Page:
While he has mild hypertension, he does not have diabetes. As chairman of the Bukit Gombak Malay Activity Executive Committee, he also worked with the National Kidney Foundation and community-led exercise group Geng Sihat to introduce a weekly exercise stretching and toning programme - a low-impact activity that is suitable to most older people who have joint aches.
Many Malays are active when they are young - in athletics, football and all. But once they work and have a family, they neglect all these, they don’t bother about proper eating.
But for him and his wife, exercise and eating right are part of their lives.
“It’s an excuse that it is hereditary. We try to break away from the trend. There’s always time for exercise,” he said.
DIABETES A SERIOUS HEALTH PROBLEM
While diabetes is a national issue, the Prime Minister said the disease is a “health crisis” for the Indian and Malay communities during the National Day Rally on Aug 20, given the statistics. Among those above 60 years old, 60 per cent of Indians and 50 per cent of Malays have the disease.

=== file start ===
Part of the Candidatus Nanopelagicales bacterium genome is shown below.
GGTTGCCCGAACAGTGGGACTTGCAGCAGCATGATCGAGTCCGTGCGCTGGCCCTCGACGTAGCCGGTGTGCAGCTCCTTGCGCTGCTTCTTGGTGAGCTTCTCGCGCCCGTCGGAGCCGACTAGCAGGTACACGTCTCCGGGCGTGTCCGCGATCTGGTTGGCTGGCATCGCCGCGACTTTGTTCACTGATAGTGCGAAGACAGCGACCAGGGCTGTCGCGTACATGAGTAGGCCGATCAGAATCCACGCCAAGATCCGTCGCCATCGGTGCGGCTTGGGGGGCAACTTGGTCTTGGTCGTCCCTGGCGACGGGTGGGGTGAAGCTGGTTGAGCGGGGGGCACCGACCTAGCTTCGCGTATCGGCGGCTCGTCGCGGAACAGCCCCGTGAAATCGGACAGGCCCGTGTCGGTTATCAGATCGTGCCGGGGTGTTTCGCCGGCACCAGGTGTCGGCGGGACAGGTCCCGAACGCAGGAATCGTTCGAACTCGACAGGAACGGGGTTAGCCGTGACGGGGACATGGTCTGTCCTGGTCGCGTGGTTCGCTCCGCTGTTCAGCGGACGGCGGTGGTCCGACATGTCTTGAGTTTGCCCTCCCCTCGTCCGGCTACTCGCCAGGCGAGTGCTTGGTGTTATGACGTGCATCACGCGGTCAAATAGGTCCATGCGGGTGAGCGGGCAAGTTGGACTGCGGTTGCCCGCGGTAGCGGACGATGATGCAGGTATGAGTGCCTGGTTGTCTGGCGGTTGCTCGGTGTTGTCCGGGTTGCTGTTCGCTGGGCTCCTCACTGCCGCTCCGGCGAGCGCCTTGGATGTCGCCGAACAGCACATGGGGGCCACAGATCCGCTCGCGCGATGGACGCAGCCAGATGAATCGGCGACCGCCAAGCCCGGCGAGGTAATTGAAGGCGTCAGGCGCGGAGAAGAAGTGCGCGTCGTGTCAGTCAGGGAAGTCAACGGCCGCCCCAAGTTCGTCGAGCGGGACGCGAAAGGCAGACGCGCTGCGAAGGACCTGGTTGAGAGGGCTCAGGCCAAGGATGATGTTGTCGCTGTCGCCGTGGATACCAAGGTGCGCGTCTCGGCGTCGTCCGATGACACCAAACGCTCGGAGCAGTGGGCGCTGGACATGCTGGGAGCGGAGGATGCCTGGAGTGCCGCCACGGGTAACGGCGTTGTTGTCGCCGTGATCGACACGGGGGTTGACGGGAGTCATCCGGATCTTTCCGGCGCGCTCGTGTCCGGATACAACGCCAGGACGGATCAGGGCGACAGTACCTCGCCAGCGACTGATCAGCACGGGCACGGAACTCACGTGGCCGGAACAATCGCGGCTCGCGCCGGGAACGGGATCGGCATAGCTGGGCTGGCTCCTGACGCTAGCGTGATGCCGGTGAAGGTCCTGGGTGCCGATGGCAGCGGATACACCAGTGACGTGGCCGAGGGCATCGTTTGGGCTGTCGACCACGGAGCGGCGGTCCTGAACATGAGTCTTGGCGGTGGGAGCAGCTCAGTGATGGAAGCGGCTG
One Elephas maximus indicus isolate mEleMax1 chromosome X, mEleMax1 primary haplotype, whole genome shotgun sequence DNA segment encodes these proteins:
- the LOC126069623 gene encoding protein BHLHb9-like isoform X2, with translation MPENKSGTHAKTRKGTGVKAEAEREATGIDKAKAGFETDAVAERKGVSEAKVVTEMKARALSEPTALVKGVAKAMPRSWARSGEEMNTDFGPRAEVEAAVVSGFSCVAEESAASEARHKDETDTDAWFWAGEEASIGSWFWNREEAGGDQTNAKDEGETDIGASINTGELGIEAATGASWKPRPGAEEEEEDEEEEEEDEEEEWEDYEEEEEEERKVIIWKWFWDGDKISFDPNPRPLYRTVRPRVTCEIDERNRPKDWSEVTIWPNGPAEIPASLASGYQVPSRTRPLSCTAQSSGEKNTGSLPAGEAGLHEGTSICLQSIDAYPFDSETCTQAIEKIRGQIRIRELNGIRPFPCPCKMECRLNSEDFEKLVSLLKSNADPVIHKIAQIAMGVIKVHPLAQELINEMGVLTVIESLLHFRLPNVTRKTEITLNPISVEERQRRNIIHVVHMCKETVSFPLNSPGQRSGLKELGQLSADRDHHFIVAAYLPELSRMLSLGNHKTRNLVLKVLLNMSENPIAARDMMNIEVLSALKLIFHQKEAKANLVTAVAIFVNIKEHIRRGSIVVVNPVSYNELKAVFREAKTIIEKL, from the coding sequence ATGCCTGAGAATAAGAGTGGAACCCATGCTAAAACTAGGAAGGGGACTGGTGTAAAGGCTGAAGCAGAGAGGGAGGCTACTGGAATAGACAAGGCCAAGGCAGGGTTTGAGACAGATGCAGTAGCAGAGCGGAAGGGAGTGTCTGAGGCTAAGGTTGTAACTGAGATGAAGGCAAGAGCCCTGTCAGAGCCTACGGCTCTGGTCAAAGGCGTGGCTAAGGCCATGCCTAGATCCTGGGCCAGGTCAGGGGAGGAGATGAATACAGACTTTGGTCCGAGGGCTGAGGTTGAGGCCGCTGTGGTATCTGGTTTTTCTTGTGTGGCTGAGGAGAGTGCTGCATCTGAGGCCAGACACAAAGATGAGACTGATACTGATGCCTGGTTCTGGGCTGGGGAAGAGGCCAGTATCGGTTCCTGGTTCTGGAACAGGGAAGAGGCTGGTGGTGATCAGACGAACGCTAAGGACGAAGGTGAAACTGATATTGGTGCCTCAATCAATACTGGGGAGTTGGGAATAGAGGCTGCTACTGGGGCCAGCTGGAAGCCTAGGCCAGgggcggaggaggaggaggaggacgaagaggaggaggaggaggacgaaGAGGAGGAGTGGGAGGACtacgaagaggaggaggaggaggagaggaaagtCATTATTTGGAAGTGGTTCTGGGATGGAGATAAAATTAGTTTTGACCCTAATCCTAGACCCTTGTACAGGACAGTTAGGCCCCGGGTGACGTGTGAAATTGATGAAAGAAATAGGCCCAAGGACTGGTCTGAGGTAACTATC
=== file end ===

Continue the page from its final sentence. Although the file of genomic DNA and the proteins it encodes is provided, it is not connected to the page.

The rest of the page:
Last year, Health Minister Gan Kim Yong declared war on diabetes. One in three Singaporeans has a lifetime risk of getting the disease and the number of those with the condition is projected to reach 1 million by 2050, his ministry said.
The ethnic differences are mainly for Type 2 diabetes, the more common type, which has risk factors that include family history and ethnicity, age and environmental influences, and obesity, said Dr Kevin Tan, consultant diabetologist and endocrinologist at Mount Elizabeth Hospital.
He said that the situation is “very serious”, enough for public health authorities on a national level and doctors on the ground to use ethnicity as a diabetes risk marker for individuals.